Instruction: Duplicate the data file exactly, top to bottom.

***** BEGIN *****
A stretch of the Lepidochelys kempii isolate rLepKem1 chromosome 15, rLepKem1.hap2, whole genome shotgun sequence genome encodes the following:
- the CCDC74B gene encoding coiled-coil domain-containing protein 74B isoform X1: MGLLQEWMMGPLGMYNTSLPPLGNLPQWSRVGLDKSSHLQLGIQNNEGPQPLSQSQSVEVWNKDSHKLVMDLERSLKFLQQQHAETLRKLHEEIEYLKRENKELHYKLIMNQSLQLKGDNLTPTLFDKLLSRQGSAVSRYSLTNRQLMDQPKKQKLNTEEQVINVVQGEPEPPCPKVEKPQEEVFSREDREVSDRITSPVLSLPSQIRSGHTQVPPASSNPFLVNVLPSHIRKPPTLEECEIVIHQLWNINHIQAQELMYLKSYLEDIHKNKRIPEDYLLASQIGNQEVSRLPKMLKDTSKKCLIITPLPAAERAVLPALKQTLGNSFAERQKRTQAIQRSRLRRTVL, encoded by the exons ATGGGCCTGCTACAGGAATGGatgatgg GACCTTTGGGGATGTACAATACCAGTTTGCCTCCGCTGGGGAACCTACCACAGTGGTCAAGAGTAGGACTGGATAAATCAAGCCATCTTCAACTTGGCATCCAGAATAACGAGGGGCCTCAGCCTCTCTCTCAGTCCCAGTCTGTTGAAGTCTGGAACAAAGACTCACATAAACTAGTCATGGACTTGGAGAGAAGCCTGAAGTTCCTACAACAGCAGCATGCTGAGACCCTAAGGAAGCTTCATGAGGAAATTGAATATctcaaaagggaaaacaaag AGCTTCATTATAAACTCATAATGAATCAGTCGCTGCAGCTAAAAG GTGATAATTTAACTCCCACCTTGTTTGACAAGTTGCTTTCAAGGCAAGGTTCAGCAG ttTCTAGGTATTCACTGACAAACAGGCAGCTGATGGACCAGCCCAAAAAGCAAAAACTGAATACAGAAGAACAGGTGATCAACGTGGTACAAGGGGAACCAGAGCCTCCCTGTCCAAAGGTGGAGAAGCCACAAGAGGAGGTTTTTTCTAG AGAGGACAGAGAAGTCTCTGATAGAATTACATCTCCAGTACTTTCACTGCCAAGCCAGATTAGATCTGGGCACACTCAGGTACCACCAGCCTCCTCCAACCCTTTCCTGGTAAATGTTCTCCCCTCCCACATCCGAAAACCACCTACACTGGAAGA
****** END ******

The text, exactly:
A stretch of the Lepidochelys kempii isolate rLepKem1 chromosome 15, rLepKem1.hap2, whole genome shotgun sequence genome encodes the following:
- the CCDC74B gene encoding coiled-coil domain-containing protein 74B isoform X1: MGLLQEWMMGPLGMYNTSLPPLGNLPQWSRVGLDKSSHLQLGIQNNEGPQPLSQSQSVEVWNKDSHKLVMDLERSLKFLQQQHAETLRKLHEEIEYLKRENKELHYKLIMNQSLQLKGDNLTPTLFDKLLSRQGSAVSRYSLTNRQLMDQPKKQKLNTEEQVINVVQGEPEPPCPKVEKPQEEVFSREDREVSDRITSPVLSLPSQIRSGHTQVPPASSNPFLVNVLPSHIRKPPTLEECEIVIHQLWNINHIQAQELMYLKSYLEDIHKNKRIPEDYLLASQIGNQEVSRLPKMLKDTSKKCLIITPLPAAERAVLPALKQTLGNSFAERQKRTQAIQRSRLRRTVL, encoded by the exons ATGGGCCTGCTACAGGAATGGatgatgg GACCTTTGGGGATGTACAATACCAGTTTGCCTCCGCTGGGGAACCTACCACAGTGGTCAAGAGTAGGACTGGATAAATCAAGCCATCTTCAACTTGGCATCCAGAATAACGAGGGGCCTCAGCCTCTCTCTCAGTCCCAGTCTGTTGAAGTCTGGAACAAAGACTCACATAAACTAGTCATGGACTTGGAGAGAAGCCTGAAGTTCCTACAACAGCAGCATGCTGAGACCCTAAGGAAGCTTCATGAGGAAATTGAATATctcaaaagggaaaacaaag AGCTTCATTATAAACTCATAATGAATCAGTCGCTGCAGCTAAAAG GTGATAATTTAACTCCCACCTTGTTTGACAAGTTGCTTTCAAGGCAAGGTTCAGCAG ttTCTAGGTATTCACTGACAAACAGGCAGCTGATGGACCAGCCCAAAAAGCAAAAACTGAATACAGAAGAACAGGTGATCAACGTGGTACAAGGGGAACCAGAGCCTCCCTGTCCAAAGGTGGAGAAGCCACAAGAGGAGGTTTTTTCTAG AGAGGACAGAGAAGTCTCTGATAGAATTACATCTCCAGTACTTTCACTGCCAAGCCAGATTAGATCTGGGCACACTCAGGTACCACCAGCCTCCTCCAACCCTTTCCTGGTAAATGTTCTCCCCTCCCACATCCGAAAACCACCTACACTGGAAGA